Beginners Guide to Powder, Tips & Tricks for Experts too

Beginners Guide to Powder, Tips & Tricks for Experts too

With all the fresh snow we’ve gotten at Tremblant recently, you’re inevitably going to come across lots of untracked and tracked snow around the Mountain. Of course, just about everyone knows that the untracked snow is called “powder”. The tracked up or uneven portions are also often referred to as “crud” which can be fun too, but usually requires a little more effort to navigate through.

First of all, we realize we might take some heat from the purists out there who accept nothing but the most ideal way to ski powder, but imagine yourself as a beginner or an intermediate. There you are, at the top of Tremblant and you need to get down the mountain through some heavily tracked deep powder for the first time. What do you do now?

What you need to keep in mind is that going from powder to choppy tracked portions represents a huge difference in the resistance to forward momentum (if you want to get really technical, we’re talking about changing drag coefficients). So when your ski or snowboard is on the tracked area, they glide easily over the compressed surface. But when they hit thicker un-tracked powdery areas, the resistance increases instantly, while your forward momentum wants to keep going. The result can be unpredictable, and if you’re going too fast, you may end up going head first over tips into the fluffy white stuff.

Here are some tips to help you get through it;

1. Firstly, and perhaps the most obvious thing to do, is slow down and take your time. Powder is meant to be savored and enjoyed!

2. Be prepared to use an “old school” skidded turn technique. It’s unlikely you’ll be able to “carve” in these conditions 100% of the time.

3. If you’re on skis, close your stance so your knees and feet are closer together. This gives you a more manageable platform to support or “float” your weight, particularly when going from a compressed packed area, to an unpacked deeper portion, where you need to break through a little wall of snow as you hit the higher resistance. This helps keep both feet and skis going in the same direction, without having one ski dig-in, or twist you around. However, this is largely dependent on your speed and skill level; as a beginner, you should probably keep your speed down, which will afford you a wider stance for stability and more time to react.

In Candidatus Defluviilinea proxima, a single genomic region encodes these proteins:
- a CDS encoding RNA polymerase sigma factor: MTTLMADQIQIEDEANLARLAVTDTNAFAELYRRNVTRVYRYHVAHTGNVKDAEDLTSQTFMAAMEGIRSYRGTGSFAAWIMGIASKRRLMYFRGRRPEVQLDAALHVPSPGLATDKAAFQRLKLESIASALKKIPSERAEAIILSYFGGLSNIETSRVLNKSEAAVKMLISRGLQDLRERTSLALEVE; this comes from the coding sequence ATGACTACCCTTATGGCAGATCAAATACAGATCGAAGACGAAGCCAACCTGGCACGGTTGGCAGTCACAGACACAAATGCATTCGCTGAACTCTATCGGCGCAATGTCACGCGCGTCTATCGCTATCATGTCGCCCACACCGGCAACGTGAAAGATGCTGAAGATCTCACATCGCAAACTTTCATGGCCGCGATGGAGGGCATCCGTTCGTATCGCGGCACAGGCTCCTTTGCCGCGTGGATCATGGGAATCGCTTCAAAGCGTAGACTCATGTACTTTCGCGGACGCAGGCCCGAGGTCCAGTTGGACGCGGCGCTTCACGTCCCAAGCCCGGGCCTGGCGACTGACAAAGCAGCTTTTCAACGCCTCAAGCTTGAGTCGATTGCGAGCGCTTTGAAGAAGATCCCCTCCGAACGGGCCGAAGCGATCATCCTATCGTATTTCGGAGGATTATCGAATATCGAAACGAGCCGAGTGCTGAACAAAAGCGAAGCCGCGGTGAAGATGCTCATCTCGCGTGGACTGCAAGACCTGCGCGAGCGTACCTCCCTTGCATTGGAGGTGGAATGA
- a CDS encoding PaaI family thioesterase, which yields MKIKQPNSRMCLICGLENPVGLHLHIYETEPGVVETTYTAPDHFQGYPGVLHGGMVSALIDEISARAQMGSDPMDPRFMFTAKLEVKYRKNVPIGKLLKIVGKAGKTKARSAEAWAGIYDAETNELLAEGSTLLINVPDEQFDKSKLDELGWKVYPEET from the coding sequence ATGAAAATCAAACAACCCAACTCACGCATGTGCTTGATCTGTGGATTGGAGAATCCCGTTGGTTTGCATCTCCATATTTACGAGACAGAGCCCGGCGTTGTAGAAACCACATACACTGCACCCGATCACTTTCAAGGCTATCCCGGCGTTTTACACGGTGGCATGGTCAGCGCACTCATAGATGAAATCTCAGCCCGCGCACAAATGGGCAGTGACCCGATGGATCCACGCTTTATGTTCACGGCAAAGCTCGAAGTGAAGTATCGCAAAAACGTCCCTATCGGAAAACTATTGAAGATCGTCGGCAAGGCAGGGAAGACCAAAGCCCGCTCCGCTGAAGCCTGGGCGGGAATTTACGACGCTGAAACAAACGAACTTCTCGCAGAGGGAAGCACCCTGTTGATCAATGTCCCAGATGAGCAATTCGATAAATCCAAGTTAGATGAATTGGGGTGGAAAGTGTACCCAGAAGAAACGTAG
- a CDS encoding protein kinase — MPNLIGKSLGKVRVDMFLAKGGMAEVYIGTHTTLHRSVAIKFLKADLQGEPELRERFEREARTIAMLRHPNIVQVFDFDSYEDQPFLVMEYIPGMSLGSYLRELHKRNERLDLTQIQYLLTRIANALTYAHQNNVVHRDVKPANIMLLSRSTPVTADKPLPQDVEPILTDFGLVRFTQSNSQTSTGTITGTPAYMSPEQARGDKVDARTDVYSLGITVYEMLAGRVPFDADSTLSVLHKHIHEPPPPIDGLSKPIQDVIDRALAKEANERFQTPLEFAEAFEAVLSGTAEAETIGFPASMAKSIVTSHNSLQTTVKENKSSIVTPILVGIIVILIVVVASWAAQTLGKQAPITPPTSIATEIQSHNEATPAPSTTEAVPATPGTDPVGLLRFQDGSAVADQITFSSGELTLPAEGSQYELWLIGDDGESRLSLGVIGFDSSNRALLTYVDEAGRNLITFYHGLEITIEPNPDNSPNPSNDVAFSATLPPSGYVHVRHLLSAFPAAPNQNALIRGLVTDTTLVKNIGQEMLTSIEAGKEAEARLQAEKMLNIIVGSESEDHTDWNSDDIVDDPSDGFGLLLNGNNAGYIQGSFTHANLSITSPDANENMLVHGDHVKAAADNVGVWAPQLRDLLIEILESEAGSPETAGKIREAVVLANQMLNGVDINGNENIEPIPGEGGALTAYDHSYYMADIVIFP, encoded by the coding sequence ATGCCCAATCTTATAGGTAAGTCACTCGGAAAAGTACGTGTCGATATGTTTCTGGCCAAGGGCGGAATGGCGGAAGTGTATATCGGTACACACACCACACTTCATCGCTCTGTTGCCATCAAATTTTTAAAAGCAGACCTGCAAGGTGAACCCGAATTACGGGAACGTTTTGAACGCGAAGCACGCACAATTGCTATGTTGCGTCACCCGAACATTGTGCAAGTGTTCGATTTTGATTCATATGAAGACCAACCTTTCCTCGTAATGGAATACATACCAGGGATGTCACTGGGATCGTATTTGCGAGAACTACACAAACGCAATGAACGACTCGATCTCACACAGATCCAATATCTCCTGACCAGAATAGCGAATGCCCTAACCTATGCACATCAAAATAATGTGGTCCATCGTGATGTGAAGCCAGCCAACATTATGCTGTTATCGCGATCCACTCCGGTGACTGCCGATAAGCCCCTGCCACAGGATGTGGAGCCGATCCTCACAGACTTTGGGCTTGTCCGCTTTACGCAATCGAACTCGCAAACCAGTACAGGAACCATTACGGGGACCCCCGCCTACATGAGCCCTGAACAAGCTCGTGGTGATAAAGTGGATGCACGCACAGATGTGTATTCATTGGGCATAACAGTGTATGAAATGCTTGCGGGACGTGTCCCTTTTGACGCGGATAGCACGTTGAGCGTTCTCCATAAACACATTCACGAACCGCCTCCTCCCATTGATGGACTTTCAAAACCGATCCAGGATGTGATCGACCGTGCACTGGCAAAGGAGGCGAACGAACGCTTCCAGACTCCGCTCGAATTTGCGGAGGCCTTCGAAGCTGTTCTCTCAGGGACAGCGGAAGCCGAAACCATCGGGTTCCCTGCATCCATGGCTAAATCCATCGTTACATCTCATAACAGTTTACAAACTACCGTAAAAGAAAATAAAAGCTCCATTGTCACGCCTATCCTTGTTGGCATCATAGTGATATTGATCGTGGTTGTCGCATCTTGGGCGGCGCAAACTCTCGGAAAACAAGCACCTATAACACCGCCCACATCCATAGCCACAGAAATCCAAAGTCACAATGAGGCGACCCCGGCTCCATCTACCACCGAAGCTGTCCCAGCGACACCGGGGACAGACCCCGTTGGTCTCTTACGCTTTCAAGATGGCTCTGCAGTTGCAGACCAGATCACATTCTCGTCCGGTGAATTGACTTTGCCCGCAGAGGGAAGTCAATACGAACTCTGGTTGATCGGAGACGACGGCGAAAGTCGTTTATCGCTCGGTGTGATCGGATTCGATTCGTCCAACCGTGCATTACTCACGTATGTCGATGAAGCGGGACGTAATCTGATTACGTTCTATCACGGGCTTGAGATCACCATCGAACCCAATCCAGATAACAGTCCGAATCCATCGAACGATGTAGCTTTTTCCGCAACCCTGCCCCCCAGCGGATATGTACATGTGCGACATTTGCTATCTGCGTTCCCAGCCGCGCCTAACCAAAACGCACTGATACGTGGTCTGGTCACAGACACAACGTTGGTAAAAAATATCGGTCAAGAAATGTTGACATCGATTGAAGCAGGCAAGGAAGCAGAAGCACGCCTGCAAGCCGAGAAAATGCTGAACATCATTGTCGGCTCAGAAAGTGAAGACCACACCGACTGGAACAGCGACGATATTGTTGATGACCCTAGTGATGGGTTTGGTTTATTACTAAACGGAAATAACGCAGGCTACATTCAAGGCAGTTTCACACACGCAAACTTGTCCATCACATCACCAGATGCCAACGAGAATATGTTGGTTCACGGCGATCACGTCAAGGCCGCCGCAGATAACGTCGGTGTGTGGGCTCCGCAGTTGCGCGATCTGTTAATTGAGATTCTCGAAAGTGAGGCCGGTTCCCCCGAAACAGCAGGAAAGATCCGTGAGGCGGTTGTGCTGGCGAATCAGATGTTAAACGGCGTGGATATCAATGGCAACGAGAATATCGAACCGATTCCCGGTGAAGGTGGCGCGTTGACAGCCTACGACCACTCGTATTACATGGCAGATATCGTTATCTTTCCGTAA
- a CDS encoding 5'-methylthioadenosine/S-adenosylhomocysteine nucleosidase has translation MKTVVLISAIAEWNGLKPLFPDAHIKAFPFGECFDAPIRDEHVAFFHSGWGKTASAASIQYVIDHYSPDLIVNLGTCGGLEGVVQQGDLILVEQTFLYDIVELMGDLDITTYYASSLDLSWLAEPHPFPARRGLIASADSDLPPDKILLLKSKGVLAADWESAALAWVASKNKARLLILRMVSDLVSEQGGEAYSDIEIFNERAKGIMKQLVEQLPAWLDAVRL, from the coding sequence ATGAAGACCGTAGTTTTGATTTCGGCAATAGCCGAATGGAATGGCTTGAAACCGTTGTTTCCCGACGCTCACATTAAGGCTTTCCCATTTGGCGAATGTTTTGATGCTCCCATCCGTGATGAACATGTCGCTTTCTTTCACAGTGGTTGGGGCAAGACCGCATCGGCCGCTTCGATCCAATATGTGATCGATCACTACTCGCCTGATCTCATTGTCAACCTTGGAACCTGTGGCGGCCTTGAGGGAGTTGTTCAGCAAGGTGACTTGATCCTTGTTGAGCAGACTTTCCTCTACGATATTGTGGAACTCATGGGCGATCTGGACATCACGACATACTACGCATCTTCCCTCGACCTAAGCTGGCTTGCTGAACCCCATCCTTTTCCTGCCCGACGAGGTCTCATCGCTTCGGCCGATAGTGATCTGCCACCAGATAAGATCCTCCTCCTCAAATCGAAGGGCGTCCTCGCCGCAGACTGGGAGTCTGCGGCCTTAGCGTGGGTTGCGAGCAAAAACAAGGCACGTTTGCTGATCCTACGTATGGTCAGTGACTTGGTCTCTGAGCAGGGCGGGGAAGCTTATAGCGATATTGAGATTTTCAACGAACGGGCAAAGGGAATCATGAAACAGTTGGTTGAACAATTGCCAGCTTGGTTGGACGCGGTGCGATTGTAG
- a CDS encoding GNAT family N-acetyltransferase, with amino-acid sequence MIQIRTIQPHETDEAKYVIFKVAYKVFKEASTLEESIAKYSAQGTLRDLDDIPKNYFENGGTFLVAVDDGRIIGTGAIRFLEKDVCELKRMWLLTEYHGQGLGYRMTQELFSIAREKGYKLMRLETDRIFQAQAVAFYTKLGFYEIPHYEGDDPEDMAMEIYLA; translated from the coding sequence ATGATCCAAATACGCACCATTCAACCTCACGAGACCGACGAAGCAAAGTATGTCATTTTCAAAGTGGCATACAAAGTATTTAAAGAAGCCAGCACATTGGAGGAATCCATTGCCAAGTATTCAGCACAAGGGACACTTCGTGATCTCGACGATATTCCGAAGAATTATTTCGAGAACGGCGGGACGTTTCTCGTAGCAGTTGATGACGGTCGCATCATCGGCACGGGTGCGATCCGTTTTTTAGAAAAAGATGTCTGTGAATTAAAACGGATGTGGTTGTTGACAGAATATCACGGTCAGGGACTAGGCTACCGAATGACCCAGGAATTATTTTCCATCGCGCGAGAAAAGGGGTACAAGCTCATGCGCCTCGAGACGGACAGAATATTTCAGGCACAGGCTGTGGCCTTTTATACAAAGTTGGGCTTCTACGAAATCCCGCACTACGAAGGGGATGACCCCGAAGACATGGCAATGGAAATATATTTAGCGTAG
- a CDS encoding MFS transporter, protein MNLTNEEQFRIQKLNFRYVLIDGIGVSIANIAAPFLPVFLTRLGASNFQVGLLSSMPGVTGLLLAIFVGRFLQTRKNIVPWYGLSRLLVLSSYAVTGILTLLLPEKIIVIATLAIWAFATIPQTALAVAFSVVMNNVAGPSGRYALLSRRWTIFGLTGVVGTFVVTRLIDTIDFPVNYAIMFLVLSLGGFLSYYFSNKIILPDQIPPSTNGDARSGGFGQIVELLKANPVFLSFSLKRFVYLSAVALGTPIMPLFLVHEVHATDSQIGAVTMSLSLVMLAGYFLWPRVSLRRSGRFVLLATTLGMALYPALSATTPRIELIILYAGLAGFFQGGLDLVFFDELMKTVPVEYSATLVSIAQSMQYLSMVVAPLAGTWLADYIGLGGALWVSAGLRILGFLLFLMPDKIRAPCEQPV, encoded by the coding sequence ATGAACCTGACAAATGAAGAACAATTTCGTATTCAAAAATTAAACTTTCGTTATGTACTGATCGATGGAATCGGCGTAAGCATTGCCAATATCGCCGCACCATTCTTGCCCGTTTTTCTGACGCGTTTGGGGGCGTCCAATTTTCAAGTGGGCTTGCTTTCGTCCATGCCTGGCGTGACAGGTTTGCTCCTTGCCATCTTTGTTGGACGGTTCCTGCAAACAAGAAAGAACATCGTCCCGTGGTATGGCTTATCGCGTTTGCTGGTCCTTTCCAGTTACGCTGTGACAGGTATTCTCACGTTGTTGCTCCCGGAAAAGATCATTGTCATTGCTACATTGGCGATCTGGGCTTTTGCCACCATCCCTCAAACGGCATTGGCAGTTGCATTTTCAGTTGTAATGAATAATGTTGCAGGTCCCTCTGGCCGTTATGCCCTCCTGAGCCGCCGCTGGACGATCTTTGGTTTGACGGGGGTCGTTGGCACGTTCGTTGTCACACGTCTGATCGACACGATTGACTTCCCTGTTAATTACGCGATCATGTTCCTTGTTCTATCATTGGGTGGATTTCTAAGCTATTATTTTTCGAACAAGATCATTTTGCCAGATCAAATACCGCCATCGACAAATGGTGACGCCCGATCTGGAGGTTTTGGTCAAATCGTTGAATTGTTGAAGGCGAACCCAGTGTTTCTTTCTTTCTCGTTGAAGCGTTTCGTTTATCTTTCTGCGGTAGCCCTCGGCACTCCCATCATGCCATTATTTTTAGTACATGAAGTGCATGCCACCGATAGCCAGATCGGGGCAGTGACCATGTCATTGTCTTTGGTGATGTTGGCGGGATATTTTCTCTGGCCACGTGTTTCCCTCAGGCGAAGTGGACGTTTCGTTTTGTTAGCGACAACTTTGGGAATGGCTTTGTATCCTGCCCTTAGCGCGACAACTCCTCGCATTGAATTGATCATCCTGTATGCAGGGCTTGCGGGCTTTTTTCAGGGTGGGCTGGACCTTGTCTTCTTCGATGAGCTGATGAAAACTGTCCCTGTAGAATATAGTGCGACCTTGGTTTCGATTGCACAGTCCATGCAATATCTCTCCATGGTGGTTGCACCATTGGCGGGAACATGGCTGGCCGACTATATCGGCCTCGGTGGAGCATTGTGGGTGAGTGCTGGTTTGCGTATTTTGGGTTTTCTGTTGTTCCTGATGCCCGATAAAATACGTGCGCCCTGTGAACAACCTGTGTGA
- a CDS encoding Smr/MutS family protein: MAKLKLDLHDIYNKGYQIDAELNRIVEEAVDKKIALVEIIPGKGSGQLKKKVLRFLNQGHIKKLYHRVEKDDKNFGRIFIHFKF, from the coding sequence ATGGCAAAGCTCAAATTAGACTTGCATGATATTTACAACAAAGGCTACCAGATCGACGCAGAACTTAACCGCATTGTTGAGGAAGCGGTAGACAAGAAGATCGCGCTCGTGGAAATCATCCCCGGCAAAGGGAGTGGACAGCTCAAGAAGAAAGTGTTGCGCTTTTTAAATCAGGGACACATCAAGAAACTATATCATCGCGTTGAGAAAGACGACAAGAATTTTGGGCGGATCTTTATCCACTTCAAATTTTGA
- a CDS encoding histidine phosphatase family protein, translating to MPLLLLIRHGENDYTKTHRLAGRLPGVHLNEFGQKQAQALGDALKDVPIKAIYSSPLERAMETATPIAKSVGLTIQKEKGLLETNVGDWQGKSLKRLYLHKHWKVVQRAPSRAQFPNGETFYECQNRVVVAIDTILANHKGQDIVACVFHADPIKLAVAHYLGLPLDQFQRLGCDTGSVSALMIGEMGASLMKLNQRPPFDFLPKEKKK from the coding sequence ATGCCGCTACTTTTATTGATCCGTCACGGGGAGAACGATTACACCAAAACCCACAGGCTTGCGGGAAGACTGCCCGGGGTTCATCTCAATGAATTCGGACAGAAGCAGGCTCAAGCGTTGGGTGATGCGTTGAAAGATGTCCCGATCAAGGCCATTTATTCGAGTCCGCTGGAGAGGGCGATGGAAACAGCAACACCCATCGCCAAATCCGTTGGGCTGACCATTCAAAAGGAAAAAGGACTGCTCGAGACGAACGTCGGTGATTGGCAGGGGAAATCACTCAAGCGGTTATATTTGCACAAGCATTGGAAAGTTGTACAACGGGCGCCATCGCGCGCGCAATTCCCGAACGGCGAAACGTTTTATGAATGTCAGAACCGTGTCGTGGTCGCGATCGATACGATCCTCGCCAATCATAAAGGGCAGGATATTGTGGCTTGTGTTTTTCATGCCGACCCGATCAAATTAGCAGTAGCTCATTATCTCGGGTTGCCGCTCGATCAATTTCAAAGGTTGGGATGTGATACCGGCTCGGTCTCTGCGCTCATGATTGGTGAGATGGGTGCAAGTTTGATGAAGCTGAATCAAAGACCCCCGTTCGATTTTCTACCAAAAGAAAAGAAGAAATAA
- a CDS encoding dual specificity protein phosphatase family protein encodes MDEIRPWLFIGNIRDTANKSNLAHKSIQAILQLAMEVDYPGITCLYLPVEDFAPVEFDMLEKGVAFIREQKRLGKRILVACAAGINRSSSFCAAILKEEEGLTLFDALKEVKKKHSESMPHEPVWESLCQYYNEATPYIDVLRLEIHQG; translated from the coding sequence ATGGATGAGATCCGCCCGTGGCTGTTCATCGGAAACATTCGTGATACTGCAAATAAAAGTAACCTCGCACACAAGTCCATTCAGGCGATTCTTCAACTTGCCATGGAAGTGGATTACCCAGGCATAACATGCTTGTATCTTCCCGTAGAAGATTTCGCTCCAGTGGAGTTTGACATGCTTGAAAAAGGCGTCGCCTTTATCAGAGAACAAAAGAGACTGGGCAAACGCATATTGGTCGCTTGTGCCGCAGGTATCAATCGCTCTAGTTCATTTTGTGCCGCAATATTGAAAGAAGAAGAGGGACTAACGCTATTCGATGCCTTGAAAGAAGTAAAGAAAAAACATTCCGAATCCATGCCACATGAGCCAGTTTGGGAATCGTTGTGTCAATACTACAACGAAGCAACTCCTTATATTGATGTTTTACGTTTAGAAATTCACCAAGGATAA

4. Now here’s the trick. Sit back just a little bit. Experts will tell you that you should stay centered, but they also have a very finely tuned sense of fore and aft balance, and are capable of rapidly compensating, so no prob for them. For the inexperienced, however, who aren’t as quick to react, sitting back a little bit will help you out in this area. As you pass into the higher resistance of the thicker snow, you’ll have a tiny bit longer to compensate for the shift, which can go a long way towards helping you correct for the forward momentum of your upper body. It will also help prevent your tips from digging in too far. A word of caution here though, leaning back too far reduces your ability to execute turns, so please judge your speed accordingly.

5. Stay low and compact. This lowers your center of gravity and reduces the leverage your upper body has over your lower body when you come into heavier snow.

6. On skis, keep your hands forward, and don’t let them drop!! Your upper body balance is controlled in large part by hand position, so keeping your hands up and forward is critical to managing your balance. Drop your hands, and you drop your balance!

7. Try to “wiggle” your turns on skis by throwing your butt towards the inside of the turn, back and forth over your skis if you can, while keeping your shoulders over the skis as much as possible.

A lot of these tips will also come in handy when it comes to skiing or snowboarding in and out of areas of man-made snow from the snow makers. You may encounter this frequently at the beginning or end of the season when staff are trying to build the base, or maintain it into the spring.

We should also note, there are many styles and philosophies out there regarding how to handle different types of terrain. Choosing the right technique for you is largely dependent on skill level, and who better to asses your skill… than an actual ski or snowboard instructor! Tremblant has an exceptional staff of ski & snowboard instructors available for lessons. If you’d like to know more about signing up for a lesson, click here for more info.

You can also watch some friendly instructors in action, skiing down Zig-Zag at Tremblant in the video below! The video is in high definition, so you may have to allow it a moment to load after pressing the play button. You’ll also have the option of watching some of our other videos at the end too! (select a video box, then click on the title that appears above it). 

École Sur Neige from Tremblant360 on Vimeo.

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